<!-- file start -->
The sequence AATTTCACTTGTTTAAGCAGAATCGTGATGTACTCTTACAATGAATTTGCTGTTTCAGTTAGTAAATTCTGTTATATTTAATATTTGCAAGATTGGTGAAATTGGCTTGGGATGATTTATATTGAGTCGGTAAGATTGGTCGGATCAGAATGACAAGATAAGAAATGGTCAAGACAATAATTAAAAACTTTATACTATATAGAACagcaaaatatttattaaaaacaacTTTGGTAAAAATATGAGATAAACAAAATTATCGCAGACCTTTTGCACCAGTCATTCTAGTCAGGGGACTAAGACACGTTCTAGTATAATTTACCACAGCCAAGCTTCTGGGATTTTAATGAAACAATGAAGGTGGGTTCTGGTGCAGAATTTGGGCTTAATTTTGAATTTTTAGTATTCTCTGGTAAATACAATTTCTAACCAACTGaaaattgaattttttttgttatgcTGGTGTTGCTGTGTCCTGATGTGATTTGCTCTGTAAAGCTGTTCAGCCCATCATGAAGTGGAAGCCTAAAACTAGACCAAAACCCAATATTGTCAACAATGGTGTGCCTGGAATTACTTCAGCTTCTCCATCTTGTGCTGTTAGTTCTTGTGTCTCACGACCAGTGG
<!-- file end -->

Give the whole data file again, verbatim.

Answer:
The sequence AATTTCACTTGTTTAAGCAGAATCGTGATGTACTCTTACAATGAATTTGCTGTTTCAGTTAGTAAATTCTGTTATATTTAATATTTGCAAGATTGGTGAAATTGGCTTGGGATGATTTATATTGAGTCGGTAAGATTGGTCGGATCAGAATGACAAGATAAGAAATGGTCAAGACAATAATTAAAAACTTTATACTATATAGAACagcaaaatatttattaaaaacaacTTTGGTAAAAATATGAGATAAACAAAATTATCGCAGACCTTTTGCACCAGTCATTCTAGTCAGGGGACTAAGACACGTTCTAGTATAATTTACCACAGCCAAGCTTCTGGGATTTTAATGAAACAATGAAGGTGGGTTCTGGTGCAGAATTTGGGCTTAATTTTGAATTTTTAGTATTCTCTGGTAAATACAATTTCTAACCAACTGaaaattgaattttttttgttatgcTGGTGTTGCTGTGTCCTGATGTGATTTGCTCTGTAAAGCTGTTCAGCCCATCATGAAGTGGAAGCCTAAAACTAGACCAAAACCCAATATTGTCAACAATGGTGTGCCTGGAATTACTTCAGCTTCTCCATCTTGTGCTGTTAGTTCTTGTGTCTCACGACCAGTGG